Visiting New Zealand’s Oldest City Dunedin
“Dunedin has long had a reputation in New Zealand as the country’s avant garde student haven, a gritty post-industrial city now home to artists, musicians, academics and more than a handful of eccentrics. Odd is acceptable in Dunedin – applauded, even,” according to the Guardian’s Eleanor Ainge Roy, who is based there.
“The small city of 120,000 sprawls around the pristine Otago peninsula, which hosts significant threatened populations of sea lions, penguins, seals and rare birds, including the world’s only mainland albatross colony,” Roy writes. “Cars and trucks routinely stop for wildlife crossing the city’s main thoroughfares, while a gothic city aesthetic contrasts with the golden beaches, sheep-dotted paddocks and bucolic harbour views.
“No one’s ever in much of a rush in Dunedin, and locals have time to give in spades. Expect to be invited to join communal tables of strangers if you turn up at the local pub and people don’t know your face. Locals will probably want to buy you a drink too and hear your story.
“Locals enjoy the sunshine at the Esplanade on the St Clair beachfront, a favourite for casual, flavourful Italian dining. When we visit, we order large glasses of sauvignon blanc, a capricciosa pizza and steaming bowls of Italian pork sausage pasta. With uninterrupted sea views of the Pacific Ocean, a classy yet relaxed interior and reliably delicious food, the Esplanade is always packed, buzzy and good fun.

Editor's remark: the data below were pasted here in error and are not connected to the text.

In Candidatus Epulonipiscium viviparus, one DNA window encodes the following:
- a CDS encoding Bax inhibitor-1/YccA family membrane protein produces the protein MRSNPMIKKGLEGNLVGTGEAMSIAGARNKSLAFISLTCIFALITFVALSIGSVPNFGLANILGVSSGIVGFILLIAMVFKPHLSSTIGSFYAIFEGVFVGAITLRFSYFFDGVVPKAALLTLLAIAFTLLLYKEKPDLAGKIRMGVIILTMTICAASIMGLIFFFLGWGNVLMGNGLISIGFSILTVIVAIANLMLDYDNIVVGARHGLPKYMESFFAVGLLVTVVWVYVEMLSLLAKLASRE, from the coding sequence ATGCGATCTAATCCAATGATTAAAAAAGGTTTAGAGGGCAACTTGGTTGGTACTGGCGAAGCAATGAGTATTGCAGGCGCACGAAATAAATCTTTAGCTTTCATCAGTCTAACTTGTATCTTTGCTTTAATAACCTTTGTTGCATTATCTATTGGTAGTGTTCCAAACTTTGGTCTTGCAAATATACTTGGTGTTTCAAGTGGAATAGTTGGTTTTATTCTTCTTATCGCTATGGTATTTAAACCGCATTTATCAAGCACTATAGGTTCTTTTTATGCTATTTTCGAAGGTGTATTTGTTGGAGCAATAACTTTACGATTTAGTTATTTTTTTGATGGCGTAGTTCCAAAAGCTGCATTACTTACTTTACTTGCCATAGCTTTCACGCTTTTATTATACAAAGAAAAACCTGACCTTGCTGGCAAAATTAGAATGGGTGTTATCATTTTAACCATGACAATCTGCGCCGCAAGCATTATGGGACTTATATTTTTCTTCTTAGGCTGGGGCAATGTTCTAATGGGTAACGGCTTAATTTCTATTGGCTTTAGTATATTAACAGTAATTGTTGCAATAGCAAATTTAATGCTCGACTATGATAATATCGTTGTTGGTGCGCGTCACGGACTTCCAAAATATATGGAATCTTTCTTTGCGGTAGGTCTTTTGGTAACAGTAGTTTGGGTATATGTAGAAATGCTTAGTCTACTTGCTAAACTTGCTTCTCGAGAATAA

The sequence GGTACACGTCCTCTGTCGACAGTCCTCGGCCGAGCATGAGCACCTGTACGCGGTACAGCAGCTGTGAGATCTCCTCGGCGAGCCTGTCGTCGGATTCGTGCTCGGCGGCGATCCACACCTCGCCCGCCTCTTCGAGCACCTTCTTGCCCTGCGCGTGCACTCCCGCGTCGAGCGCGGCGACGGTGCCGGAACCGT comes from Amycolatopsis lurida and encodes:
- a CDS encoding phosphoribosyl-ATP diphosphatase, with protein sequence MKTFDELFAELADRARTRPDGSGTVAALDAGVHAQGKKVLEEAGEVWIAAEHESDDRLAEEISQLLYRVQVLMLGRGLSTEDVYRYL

“Dunedin is New Zealand’s oldest city and boasts a rich architectural history, including the country’s best collection of Edwardian baroque-style buildings. A ghost tour of Larnarch Castle will raise the hairs on the back of your neck, and guests can stay overnight at the castle’s lodge to complete the experience. (I was visited by a ghost. Really.) A tour of the genteel Olveston House evokes Dunedin’s time as the commercial and social capital of gold-rush New Zealand, when money poured into the port city from the central Otago goldfields.”
Original article by Eleanor Ainge Roy, The Guardian, July 5, 2019.
Photo by Sarah Bramhall/Destination Dunedin.